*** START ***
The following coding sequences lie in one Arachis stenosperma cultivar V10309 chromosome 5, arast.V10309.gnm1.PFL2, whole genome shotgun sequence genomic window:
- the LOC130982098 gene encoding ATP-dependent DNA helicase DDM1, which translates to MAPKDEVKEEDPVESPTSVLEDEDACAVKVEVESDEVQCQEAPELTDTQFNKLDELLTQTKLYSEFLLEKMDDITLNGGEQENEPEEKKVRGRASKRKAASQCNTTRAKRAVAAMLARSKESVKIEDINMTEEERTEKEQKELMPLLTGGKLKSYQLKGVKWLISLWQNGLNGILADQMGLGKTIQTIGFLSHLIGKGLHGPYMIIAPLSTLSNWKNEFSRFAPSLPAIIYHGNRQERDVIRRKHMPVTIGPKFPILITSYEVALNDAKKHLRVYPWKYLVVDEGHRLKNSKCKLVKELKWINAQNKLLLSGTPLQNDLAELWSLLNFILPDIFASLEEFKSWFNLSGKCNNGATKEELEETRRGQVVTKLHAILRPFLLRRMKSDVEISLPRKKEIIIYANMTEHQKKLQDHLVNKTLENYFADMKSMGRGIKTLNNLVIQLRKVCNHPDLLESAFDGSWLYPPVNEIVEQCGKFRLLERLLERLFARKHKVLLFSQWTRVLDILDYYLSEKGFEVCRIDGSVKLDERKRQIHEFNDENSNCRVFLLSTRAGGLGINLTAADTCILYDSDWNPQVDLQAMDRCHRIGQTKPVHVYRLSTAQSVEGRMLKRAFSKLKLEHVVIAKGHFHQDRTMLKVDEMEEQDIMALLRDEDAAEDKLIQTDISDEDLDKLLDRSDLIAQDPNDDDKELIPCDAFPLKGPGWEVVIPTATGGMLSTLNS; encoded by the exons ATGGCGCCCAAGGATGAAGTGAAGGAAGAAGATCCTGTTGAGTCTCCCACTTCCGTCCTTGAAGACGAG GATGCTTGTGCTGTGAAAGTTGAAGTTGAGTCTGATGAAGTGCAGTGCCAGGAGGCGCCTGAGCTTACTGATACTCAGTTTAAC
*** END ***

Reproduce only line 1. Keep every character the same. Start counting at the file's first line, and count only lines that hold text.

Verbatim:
The following coding sequences lie in one Arachis stenosperma cultivar V10309 chromosome 5, arast.V10309.gnm1.PFL2, whole genome shotgun sequence genomic window: